After stopping past a souvenir shop and seeing a replica of the ‘Mouth of Truth’, we went in search of the real thing.

The La Bocca della Verità – “the Mouth of Truth” is an image, carved from Pavonazzetto marble, of a man-like face, located in the portico of the church of Santa Maria in Cosmedin in Rome, Italy.  This sculpture was supposed to be part of a 1st century ancient Roman fountain, or perhaps a manhole cover, portraying probably Oceanus – one of the pagan Gods.

Legend has it that the most famous characteristic of the Mouth, however, is its role as a lie detector.  It was believed that if one told a lie with one’s hand when placed in the mouth of the sculpture, it would be bitten off.  We went in search of this famed piece in the Santa Maria Church which is also home to the supposed relic of Saint Valentine.

We arrived at the church to a long queue of students also waiting to put their hands into the Mouth of Truth.  In order to prevent over-crowding at the Mouth of Truth,  we’re only allowed one photo per person.  Instead of a solo pic, I decided to take mine with my fave gal.  Do note that there is a small admission fee of Eur 0.50 in order for you to have your hand placed into the La Bocca della Verità.

Cavalchina Grand Ball 2012

Carnivale de Venezia was simply I.N.S.A.N.E!!!  I didn’t get round to seeing much of Venice for it was simply too crowded!  More on amazing costumes that we saw at carnival later!  First, I wanted to share with you some pictures from the Grand Calvalchina Ball that we attended.

Remember this post where I was fretting about what to wear?  Well, I finally went with buying a long evening gown at BCBG.  Thankfully the sales were still on then and I managed to get the dress at a whopping 60% off the original price.  I couldn’t imagine paying full price for the dress, it simply was above and beyond my budget.  Pardon the pictures, couldn’t seem to be able to get a nice one for the lighting at the pre-dinner cocktail and at the event was simply poor.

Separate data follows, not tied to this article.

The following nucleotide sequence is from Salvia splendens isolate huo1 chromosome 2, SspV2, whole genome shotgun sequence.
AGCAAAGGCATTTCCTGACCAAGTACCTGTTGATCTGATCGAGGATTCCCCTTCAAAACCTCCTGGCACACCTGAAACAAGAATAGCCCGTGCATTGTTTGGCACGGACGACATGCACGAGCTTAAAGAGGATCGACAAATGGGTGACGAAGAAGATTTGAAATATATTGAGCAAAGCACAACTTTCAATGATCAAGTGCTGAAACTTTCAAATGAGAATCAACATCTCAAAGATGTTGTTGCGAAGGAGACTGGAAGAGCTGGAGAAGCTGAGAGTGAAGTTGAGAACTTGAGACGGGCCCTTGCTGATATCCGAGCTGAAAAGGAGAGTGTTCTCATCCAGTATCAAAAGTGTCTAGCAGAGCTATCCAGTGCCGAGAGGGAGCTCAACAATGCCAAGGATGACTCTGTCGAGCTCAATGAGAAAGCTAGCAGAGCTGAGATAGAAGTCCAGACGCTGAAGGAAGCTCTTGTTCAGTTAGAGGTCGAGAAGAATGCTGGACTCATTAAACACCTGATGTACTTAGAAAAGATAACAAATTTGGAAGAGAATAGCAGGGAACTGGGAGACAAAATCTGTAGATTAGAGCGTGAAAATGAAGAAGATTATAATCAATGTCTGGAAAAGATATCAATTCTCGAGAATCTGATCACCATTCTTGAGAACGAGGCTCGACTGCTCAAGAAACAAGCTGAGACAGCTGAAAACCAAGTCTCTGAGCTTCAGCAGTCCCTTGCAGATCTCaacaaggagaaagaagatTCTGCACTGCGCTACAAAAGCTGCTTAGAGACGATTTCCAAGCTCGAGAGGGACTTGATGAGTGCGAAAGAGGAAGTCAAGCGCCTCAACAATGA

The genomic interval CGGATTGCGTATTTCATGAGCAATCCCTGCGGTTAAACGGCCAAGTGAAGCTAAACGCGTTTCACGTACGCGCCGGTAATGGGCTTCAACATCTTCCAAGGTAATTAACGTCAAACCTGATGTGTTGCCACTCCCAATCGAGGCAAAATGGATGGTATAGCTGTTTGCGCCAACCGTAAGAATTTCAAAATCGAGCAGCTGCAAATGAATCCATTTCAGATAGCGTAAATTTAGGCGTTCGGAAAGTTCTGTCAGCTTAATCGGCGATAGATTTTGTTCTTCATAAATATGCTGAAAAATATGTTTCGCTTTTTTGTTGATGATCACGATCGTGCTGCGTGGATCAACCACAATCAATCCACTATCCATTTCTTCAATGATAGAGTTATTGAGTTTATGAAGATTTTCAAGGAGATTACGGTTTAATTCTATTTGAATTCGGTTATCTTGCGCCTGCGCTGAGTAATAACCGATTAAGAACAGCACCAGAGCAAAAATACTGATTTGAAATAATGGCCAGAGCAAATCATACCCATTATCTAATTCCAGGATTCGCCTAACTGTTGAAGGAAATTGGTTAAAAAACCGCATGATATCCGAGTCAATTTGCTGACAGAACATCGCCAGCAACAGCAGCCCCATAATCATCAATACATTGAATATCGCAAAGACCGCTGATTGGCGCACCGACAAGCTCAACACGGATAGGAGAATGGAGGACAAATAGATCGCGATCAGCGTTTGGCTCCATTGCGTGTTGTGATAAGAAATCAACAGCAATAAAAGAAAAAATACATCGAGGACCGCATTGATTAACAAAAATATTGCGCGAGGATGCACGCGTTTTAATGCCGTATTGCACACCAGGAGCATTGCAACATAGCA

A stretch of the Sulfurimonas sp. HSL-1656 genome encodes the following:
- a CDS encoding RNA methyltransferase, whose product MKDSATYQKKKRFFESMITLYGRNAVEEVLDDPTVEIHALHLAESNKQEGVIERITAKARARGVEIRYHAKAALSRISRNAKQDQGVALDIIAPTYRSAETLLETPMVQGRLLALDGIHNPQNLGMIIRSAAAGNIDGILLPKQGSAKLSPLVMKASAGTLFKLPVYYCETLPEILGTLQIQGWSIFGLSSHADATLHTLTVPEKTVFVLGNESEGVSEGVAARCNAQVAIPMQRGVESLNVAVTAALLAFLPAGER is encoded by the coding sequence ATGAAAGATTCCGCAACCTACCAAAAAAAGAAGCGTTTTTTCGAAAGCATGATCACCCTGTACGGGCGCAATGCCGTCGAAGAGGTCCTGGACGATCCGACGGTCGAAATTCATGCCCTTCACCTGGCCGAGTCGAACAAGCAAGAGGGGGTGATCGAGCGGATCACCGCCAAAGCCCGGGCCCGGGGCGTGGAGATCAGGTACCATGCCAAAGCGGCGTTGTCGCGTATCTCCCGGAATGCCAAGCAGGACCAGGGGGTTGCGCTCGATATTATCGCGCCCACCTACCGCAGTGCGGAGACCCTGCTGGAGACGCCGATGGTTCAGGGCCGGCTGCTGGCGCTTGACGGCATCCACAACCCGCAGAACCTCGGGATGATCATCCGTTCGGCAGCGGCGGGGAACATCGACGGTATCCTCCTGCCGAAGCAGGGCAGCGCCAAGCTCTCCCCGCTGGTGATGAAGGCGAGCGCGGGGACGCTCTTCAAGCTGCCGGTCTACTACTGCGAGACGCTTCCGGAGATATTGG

Next up, the mask!  The choices for masks were simply mind-boggling!  I didn’t know which one to get, but I eventually settled for a rather simple and elegant one with black feathers.  Prices for a Venetian mask can range from EUR 2 and above depending on how elaborate the design is.

And presenting the Man’s outfit for the evening.  His mask was super fancy if I may add.

The Gran Ballo della Cavalchina or “Grand Cavalchina Ball” is considered to be the most exclusive and spectacular of the many masked balls and carnival related events that occur during the Carnival of Venice, Italy.  Held annually, at the world-renowned Teatro La Fenice or La Fenice theatre, the elegant grand ballroom is specially transformed into a masquerade ball for one night only.  The evening program also boasts a wide array of staged performances by period costumed clowns, acrobats and live musicians.

Apparently, James Blunt was performing at the event but no one in our group knew about it for we were tucked away upstairs having dinner instead.  Darn!

Having said that, many of our friends still had an amazing time.  It was such a grand affair and I had a wonderful evening just by looking at those elaborate costumes.  People really dressed up to the nines for this ball, some with costumes and some (like me) with formal wear, and they were up on their feet partying.  As for me, the walk from our pre-dinner cocktail to the Teatro La Fenice (approximately 1.8km) in my 3.5 inch heels really ‘killed’ me.  I was too beat to even stand when we reached to the theater, preferring just to take a back-seat for a good part of the evening.

And yup, your eyes are not playing tricks on you.  Traditional costumes are always safe but you could also go as a modern-day movie character if you fancy.  This guy from our group came dressed up as an Avatar for the ball.  I heard it took him about 5 hours to do his hair and then paint his body blue.  Whoa!  Now that’s effort!